So you ask, why do we announce the molad each month if it has nothing to do with Rosh Chodesh? I found the following explanation in the Shaar Hakolel (by Rabbi Avraham David Lavut - 19th century). He explains that in the days when the moon was sanctified by bet din, after testimony of the real molad (appearance of the moon) of the moon was heard, a special meal--replete with prayers for a good month--was held. Our prayers for the new month on the Shabbat before Rosh Chodesh mirror those prayers. As such, announcing the molad is a re-enactment of sorts of the testimony given in times gone by.
Menachem Posner for Chabad.org
Montreal, QC
January 2, 2011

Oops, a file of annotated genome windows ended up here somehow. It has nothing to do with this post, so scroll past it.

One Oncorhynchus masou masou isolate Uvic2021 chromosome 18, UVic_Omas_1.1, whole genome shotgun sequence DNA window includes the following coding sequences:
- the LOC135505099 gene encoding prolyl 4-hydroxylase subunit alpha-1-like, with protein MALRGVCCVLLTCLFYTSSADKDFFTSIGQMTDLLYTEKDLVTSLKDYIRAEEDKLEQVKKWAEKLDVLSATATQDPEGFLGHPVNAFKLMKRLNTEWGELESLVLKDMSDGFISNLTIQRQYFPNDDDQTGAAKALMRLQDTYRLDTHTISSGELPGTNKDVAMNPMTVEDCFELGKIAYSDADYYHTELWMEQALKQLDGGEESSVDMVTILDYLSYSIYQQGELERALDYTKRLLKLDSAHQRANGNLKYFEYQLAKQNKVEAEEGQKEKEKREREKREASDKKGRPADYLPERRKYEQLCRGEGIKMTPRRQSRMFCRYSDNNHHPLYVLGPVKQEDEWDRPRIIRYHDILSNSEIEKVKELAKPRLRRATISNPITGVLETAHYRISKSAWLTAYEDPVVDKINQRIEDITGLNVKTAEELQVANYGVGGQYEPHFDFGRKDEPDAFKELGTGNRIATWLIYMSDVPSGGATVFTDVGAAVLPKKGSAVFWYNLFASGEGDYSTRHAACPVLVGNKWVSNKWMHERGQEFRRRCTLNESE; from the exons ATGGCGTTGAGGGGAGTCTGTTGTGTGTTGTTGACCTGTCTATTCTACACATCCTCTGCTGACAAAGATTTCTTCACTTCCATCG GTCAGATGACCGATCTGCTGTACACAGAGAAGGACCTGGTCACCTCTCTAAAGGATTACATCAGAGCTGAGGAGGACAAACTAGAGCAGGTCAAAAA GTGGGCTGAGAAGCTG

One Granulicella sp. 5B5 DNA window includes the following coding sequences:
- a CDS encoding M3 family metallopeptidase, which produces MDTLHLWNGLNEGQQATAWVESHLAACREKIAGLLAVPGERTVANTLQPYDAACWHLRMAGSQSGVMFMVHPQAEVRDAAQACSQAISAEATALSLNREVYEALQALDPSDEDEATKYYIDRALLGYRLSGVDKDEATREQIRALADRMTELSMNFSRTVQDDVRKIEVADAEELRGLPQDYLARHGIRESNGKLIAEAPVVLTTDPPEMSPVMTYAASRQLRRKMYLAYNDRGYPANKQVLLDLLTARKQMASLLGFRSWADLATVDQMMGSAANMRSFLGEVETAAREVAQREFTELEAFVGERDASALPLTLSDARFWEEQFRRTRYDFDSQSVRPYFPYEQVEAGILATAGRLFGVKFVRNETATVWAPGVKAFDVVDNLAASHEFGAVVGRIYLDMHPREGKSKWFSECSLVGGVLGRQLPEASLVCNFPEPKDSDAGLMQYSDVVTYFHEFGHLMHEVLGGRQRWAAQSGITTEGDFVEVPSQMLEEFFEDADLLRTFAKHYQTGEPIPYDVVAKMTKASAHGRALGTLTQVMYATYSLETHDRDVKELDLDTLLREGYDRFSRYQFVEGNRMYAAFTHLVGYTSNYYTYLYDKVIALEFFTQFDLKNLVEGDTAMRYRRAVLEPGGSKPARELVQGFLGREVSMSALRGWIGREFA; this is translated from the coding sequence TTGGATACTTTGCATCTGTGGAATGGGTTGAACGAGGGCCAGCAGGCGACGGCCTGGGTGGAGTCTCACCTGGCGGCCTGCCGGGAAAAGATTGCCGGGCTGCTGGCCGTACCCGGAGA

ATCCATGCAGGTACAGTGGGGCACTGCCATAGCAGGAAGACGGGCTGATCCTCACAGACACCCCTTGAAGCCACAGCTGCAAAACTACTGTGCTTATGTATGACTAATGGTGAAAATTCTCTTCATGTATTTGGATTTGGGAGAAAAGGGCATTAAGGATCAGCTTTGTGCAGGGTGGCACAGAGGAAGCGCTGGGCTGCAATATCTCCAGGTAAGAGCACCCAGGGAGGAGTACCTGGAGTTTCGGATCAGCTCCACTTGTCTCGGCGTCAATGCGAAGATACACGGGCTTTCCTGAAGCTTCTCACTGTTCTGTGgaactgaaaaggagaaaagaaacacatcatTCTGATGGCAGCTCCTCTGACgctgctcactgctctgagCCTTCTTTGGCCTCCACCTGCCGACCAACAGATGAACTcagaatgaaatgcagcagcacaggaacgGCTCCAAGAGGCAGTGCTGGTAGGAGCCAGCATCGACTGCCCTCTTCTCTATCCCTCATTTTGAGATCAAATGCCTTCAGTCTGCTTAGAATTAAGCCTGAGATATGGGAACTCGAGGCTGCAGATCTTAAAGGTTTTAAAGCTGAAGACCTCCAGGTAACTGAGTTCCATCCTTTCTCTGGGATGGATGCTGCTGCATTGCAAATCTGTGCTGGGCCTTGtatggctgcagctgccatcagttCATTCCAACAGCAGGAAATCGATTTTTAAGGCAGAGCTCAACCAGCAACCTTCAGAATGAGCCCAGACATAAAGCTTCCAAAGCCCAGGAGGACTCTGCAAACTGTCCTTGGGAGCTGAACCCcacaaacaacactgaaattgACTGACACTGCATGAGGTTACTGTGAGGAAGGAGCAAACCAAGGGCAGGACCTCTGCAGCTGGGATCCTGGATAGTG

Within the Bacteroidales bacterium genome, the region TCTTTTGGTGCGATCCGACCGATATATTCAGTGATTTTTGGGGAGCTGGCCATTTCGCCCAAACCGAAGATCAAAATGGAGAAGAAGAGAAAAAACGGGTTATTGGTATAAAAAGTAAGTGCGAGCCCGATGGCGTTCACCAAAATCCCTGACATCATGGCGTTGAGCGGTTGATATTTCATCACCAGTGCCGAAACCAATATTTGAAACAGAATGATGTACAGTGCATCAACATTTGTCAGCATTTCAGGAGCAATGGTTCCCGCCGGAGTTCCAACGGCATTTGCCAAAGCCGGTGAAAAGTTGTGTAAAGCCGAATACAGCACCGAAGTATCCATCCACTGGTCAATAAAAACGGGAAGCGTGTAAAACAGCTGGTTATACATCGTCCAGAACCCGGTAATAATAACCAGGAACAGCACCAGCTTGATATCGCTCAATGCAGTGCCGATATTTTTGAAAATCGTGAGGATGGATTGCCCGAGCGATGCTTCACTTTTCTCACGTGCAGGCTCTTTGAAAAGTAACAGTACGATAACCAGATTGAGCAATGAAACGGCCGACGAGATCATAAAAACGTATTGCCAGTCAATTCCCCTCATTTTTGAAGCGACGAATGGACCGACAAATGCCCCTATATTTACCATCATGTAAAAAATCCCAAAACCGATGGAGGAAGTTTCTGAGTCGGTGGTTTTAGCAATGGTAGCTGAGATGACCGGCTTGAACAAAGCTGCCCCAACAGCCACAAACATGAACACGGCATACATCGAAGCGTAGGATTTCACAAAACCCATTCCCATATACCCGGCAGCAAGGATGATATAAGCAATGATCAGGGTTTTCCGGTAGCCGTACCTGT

Molad of Shvat
Please explain why - if the molad for the coming month of Shvat is on Tues night- Rosh Chodesh is Thursday and not Wednesday?
Anonymous
July 27, 2009
July 22 09 eclipse
A solar eclipse is by definition the physical molad, because there the moon passing the sun can be seen. (This definition of Molad differs from the one on this web site. I have read that which molad time used is a machlokes). This past month the solar eclipse occurred between 1:00 AM and 2:00 AM UT (similar to GMT) depending where in Asia you observed it. So Jerusalem time would be 2 hours later, or between 2-4 AM. This will give you an example of the difference between the average used for the molad compared to the actual molad which can differ by several hours.
Marc Engel
Far Rock, NY
November 9, 2007
Let Moshiach Come
I see you have times for 5770. That should be the last year we need them---Moshiach should tell us next time!
Anonymous
LA, CA